the management and hunting of deer and other animals. They were generally
located in open countryside on marginal land or adjacent to a manor house,
castle or palace. They varied in size between 3ha and 1600ha and usually
comprised a combination of woodland and grassland which provided a mixture of
cover and grazing for deer. Parks could contain a number of features,
including hunting lodges (often moated), a park-keeper's house, rabbit
warrens, fishponds and enclosures for game, and were usually surrounded by a
park pale, a massive fenced or hedged bank often with an internal ditch.
Although a small number of parks may have been established in the Anglo-Saxon
period, it was the Norman aristocracy's taste for hunting that led to the
majority being constructed. The peak period for the laying-out of parks,
between AD 1200 and 1350, coincided with a time of considerable prosperity
amongst the nobility. From the 15th century onwards few parks were constructed
and by the end of the 17th century the deer park in its original form had
largely disappeared. The original number of deer parks nationally is unknown
but probably exceeded 3000. Many of these survive today, although often
altered to a greater or lesser degree. They were established in virtually
every county in England, but are most numerous in the West Midlands and Home
Counties. Deer parks were a long-lived and widespread monument type. Today
they serve to illustrate an important aspect of the activities of medieval
nobility and still exert a powerful influence on the pattern of the modern
landscape. Where a deer park survives well and is well-documented or
associated with other significant remains, its principal features are normally
identified as nationally important.

Pinner deer park at Pinner Park Farm, still perpetuated in the outline of the
modern farming estate, represents a remarkable survival of ancient landscape
in an area substantially altered by modern development. Although the original
boundary earthwork has been denuded, the three surviving sections of the pale,
to the south west, north west and east, reflect the extent of the former
park and provide a graphic illustration of the nature and appearance of the
original pale. The sections of the bank will retain evidence for the process
of construction and the accumulated silts within the ditches will provide
conditions suitable for the preservation of artifacts and environmental
evidence related to the period of use. The deer park provides insights into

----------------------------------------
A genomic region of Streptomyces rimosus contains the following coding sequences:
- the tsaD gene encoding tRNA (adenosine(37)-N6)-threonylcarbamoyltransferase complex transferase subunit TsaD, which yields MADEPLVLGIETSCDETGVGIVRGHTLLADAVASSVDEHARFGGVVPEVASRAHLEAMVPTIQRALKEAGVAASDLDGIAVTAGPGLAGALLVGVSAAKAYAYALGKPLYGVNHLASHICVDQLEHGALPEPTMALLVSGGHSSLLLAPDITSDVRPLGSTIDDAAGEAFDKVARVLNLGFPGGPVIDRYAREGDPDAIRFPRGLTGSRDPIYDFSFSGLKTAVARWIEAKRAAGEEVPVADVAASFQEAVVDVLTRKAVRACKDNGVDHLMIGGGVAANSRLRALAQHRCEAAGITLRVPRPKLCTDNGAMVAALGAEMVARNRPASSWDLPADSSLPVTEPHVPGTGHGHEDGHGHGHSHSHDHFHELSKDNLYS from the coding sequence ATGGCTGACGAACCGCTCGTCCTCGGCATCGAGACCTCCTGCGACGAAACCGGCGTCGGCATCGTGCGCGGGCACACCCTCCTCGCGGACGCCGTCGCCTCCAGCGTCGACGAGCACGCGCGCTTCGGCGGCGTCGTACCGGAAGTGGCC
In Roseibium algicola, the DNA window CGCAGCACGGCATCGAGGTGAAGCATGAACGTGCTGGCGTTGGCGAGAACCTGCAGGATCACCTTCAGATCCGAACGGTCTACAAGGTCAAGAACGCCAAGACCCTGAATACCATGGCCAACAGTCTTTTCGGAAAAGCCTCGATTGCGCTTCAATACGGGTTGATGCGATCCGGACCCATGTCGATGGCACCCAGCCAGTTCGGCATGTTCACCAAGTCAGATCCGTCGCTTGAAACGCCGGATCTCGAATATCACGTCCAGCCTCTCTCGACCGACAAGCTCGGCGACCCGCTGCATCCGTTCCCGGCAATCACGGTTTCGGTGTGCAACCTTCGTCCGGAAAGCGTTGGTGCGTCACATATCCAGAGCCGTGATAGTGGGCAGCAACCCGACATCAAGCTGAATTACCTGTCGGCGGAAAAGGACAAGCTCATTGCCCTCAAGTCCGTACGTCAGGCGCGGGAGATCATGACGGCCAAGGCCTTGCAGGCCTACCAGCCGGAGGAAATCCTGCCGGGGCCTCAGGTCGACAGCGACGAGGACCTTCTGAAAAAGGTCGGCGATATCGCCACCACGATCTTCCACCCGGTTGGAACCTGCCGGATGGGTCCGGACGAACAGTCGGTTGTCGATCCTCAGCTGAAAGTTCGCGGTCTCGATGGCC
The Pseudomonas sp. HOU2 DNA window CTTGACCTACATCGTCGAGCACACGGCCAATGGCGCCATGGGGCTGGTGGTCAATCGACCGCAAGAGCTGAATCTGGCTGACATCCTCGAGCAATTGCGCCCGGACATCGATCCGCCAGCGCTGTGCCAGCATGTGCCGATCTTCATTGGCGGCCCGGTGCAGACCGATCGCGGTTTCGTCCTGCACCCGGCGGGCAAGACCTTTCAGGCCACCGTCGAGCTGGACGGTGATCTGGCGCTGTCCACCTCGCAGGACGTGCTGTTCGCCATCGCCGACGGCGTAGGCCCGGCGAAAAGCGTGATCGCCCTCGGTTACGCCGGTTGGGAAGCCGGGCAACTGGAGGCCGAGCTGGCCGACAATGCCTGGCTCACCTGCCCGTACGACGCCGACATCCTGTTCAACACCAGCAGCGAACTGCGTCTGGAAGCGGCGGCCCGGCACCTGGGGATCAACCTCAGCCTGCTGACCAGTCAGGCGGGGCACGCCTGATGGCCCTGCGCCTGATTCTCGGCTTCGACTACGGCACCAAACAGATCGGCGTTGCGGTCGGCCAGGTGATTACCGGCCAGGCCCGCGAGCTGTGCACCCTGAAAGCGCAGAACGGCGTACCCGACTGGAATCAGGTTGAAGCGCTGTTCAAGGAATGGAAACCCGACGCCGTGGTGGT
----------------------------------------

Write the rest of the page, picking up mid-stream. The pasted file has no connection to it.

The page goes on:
the status of its medieval lords, the Archbishops of Canterbury, and their
place in the pattern of medieval society and landholding. The use of the
double ditch is particularly interesting since it signifies a need not only to
contain the stock, but also to prevent unlawful entry into the park, a problem
arising perhaps from the population pressures of the 14th century and
certainly apparent in the historical documentation.

Fishponds are artificially created pools of slow moving fresh water
constructed for the purpose of cultivating, breeding and storing fish in order
to provide a constant and sustainable supply of food. The tradition of
constructing fishponds began during the medieval period and reached a peak in
the 12th century. They were largely the province of the wealthier sectors of
medieval society, and are considered particularly important as a source of
information concerning the economy of various classes of medieval settlements
and institutions.

The fishpond adjacent to the pale at Pinner Park remains well preserved and
represents an important component of the medieval landscape created to enhance
the deer park and lodge - not least as the fishpond would have enabled the
archbishops and their retinues to comply with the strict dietary requirements
of the church. Although now dry, the pond still exhibits many features related
to the system of water management, and the silts within the base will retain
artefactual and environmental evidence related to its operation.

Source: Historic England


Currie, C. K., Pinner Park Farm, 1986, Unpublished survey
Currie, C. K., Pinner Park Farm, 1986, Unpublished survey
Golland, J, Pinner Park, 1985, Unpublished local history report

Source: Historic England